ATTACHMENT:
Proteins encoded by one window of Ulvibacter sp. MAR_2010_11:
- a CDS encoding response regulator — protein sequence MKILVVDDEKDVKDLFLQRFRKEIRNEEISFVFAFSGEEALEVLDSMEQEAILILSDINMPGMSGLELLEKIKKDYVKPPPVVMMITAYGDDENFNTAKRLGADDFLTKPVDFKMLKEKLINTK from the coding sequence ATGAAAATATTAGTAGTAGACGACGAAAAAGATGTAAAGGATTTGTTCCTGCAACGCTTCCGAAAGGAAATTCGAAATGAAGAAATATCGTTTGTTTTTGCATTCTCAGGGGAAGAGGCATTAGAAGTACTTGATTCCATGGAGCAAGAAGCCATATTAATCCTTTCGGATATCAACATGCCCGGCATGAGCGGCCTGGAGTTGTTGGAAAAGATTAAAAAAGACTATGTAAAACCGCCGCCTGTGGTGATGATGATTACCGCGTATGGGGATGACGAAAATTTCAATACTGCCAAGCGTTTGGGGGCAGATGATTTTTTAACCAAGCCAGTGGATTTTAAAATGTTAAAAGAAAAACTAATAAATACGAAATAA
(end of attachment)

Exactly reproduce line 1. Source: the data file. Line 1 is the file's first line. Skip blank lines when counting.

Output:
Proteins encoded by one window of Ulvibacter sp. MAR_2010_11: